“That’s my guess,” Bob said. “You got a better one.”
“No,” Woodruff said. “That was for all practical purpose comparable to mine.”
Bleating turned his attention to the horses in the field and began to bray like a donkey.
“Has he always done that?”
“Ever since he was a puppy,” Bob said. “Last summer, we worked with him on a whiney, but we couldn’t teach him.”
“Because he’s old?”
“Because he’s a dog.”
Bob raised an eyebrow and looked sideways at Woodruff with a slight shake of his head. Woodruff craned his neck to mirror Bob, and bent his knees to match his eye level. Neither wanted to concede the impromptu staring contest. They drew closer and closer to each other until Woodruff blinked.
“Fine, you win,” Woodruff said. “But only because I got a grain in my eye.”
“A grain of what?”
Woodruff rubbed at his eyes with the palm of his hand.
“Salt from your tears?” Bob mockingly rubbed at his eyes.
“Why don’t you just get the dog so we can go.”
He pantomimed rubbing his eyes again and threw Woodruff and taunting pouty face. Bob walked around the truck, reached through the open window of the passenger seat, and pulled out a floppy hat. He held it high in the air and whistled. Beating stopped braying and snapped his furry head toward the hat. Bob let the hat go and it fell to the ground. He had no sooner done so when the dog made a beeline for the dropped hat.
“Works every time,” Bob smiled.
A stray cat wandered out from underneath the truck and surveyed the floppy hat.
The cat poked at the hat with its paw and jumped back cautiously. Beating kept charging toward his floppy prize. Focused solely on the hat, the cat crept forward as if it was stalking its prey.
“I see it.”
Woodruff and Bob stood paralyzed by the anticipated collision as the cat slipped its head under the hat just before Beating claimed the object of his desire with a ferocious chomp. He shook the hat back and forth before trotting to the back of the trailer.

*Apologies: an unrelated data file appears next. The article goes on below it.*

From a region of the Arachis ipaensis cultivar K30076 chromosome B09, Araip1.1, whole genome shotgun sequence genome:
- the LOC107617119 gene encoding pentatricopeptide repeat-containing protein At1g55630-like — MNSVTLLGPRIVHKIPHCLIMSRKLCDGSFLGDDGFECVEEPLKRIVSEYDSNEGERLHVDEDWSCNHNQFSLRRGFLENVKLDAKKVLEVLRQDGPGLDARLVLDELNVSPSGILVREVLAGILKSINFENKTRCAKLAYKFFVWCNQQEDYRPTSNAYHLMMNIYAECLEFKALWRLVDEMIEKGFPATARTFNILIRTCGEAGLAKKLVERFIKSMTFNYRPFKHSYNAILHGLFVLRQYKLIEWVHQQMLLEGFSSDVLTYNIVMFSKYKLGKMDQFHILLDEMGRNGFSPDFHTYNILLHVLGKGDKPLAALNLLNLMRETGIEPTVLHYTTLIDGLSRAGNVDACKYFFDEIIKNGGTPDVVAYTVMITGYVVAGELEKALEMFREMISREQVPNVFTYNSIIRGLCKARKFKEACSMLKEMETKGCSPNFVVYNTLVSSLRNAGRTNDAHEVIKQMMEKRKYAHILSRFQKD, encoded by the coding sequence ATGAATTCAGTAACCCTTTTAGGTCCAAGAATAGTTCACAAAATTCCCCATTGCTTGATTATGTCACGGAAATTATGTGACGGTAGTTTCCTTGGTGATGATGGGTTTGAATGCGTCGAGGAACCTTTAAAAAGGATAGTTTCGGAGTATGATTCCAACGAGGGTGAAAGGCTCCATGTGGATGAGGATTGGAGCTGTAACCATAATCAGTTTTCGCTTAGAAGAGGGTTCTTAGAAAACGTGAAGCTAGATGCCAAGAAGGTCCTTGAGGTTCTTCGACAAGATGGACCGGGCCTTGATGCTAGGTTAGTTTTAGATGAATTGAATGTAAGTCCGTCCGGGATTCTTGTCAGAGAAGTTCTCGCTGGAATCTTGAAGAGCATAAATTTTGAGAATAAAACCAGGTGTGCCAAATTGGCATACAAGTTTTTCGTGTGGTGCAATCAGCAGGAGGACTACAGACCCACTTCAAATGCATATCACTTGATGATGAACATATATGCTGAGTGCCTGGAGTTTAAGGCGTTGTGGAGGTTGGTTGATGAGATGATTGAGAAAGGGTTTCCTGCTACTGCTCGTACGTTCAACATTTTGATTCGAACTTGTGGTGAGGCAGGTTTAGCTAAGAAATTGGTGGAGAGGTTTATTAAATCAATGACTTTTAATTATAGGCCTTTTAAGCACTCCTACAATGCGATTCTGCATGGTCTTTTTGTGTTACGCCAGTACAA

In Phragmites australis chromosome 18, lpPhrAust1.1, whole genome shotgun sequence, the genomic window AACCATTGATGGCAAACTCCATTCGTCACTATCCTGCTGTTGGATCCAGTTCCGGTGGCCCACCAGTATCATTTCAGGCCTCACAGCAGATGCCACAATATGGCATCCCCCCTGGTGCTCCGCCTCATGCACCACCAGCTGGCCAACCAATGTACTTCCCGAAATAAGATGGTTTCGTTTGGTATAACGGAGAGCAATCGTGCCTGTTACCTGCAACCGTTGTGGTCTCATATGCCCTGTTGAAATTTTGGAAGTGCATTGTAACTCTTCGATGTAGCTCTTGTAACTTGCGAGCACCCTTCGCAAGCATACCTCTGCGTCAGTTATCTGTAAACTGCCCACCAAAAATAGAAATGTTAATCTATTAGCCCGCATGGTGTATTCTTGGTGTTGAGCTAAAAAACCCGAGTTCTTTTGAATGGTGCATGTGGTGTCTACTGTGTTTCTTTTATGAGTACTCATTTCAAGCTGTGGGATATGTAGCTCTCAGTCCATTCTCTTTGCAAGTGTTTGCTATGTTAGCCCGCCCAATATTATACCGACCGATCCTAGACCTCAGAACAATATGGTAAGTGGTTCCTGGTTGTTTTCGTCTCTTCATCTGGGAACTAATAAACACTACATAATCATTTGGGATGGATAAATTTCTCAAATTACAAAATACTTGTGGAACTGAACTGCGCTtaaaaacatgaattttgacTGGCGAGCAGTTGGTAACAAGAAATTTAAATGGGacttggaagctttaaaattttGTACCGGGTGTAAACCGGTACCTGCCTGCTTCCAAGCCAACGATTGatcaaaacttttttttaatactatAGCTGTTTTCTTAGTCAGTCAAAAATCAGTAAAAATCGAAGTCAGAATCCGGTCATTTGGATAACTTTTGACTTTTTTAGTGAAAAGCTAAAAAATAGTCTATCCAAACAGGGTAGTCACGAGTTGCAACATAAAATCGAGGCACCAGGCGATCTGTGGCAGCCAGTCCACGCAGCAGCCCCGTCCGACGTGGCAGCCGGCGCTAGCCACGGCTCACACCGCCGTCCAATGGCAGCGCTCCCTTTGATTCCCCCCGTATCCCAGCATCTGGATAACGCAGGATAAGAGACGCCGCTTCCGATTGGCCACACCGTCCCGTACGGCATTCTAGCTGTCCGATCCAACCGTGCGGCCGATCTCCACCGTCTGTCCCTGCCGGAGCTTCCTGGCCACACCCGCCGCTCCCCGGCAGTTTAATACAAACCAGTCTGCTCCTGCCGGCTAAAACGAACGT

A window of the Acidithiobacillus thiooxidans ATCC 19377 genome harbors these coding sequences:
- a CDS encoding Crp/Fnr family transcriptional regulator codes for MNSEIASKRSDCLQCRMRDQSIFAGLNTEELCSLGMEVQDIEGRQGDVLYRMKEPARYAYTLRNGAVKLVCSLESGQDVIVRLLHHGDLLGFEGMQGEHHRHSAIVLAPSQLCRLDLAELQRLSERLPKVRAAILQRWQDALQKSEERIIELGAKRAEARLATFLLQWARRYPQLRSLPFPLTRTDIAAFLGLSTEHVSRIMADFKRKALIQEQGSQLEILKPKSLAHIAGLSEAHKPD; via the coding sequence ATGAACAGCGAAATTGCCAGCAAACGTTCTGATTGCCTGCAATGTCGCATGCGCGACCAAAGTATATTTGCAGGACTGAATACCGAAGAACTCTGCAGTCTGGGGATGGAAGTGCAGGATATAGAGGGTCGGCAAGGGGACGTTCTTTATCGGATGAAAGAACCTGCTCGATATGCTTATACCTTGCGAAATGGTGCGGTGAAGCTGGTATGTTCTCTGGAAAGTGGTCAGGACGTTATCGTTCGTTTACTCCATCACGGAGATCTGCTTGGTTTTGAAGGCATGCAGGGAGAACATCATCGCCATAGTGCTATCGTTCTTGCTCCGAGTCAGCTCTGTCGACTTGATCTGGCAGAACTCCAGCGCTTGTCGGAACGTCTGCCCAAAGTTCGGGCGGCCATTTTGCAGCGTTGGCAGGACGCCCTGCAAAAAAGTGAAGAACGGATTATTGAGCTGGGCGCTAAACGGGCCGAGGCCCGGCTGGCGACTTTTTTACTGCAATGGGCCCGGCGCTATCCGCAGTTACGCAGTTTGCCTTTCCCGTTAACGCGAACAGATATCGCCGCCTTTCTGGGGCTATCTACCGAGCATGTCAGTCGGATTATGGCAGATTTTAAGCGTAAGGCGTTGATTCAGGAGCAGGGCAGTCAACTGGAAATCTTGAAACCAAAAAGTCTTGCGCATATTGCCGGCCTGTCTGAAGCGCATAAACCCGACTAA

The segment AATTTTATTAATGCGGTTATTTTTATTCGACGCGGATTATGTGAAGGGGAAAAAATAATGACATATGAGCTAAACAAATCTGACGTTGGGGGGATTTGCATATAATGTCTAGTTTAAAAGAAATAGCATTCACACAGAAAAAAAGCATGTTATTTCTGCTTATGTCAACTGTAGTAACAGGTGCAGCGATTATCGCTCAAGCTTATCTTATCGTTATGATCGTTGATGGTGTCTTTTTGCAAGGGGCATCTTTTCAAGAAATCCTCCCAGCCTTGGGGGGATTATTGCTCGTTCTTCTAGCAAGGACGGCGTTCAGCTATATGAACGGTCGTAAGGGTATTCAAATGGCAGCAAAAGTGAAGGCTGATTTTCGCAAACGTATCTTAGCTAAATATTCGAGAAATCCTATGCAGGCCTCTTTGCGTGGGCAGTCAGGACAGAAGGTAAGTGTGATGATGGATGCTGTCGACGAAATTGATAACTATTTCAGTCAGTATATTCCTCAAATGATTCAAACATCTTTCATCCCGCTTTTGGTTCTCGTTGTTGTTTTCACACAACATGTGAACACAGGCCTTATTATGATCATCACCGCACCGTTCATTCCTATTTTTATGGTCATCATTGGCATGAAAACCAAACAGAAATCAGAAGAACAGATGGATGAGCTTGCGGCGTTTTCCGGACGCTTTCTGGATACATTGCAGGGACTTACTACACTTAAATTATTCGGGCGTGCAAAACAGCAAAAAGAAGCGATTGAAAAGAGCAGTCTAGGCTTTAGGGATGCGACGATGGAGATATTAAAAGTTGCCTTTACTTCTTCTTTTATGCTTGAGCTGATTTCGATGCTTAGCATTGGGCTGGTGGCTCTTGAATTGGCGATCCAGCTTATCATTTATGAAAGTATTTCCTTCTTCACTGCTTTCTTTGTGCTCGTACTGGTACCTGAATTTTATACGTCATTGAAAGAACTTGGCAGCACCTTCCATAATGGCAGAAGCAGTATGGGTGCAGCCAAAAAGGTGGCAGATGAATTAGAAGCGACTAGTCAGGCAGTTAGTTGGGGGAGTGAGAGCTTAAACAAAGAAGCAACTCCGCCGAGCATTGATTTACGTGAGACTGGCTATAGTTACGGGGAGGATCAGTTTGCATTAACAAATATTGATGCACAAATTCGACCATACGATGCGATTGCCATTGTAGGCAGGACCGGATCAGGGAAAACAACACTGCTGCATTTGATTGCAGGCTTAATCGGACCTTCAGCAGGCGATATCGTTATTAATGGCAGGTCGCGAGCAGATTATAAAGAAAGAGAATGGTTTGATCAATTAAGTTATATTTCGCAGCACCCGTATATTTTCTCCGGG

“He kill the cat!”
“Curiosity killed the cat?”
“No, the cat’s name is Curiosity.”
Beating jumped up onto the trailer and placed the floppy hat on the floor of the wagon. A disheveled and disoriented cat stumbled out from under the hat and waddled away. Woodruff breathed a sigh of relief and pulled open the passenger side door. The shaggy dog lay down on top of the floppy hat and closed his eyes.
“Ready to go?” Bob asked.
They both hopped into the pickup and slammed the rusty metal doors shut in unison. Bob turned the key in the ignition and the engine chugged, sputtered and died. He tried again with the same result.
“Pop the hood.”
Woodruff got out of the truck and Bob pulled the lever to release the hood. A small plume of smoke raised up into the air. One of the horses in the field whinnied loudly in their direction.
“I doubt that the problem is hay related, Horace.”
Horace snorted and stopped his hoof into the ground.
“Fine, I’ll check.”
Woodruff pulled the lid off the air filter and looked inside.
“Well I’ll be,” Woodruff remarked.
“What is it?”
“Horace was right. The filter is filled with hay.”
The horses whinnied and pranced in a circle. When Bob looked out at the prancing ponies, he saw a burly man in a purple and orange tie dyed shirt, sitting on a depilated section of the wood fencing. The man smiled at Bob from behind an unkempt beard.
“Do you know what you’re doing?” the man in the tie dyed shirt asked.
“Not really,” Woodruff replied as he continued to pull hay from the filter. He stepped back from the engine and rubbed his greasy hands together. “Try it again, Bob.”
The engine sputtered and chugged but did not turn over. The man in the tie dyed t-shirt grinned and scratched at his beard.
“Ya gotta hit it,” he shouted.
Woodruff stepped up to the engine and pounded on the side of the air filter. Bob tried, unsuccessfully, to start the engine again. They looked back to the man in the tie dyed t-shirt, who sat blissfully on the fence.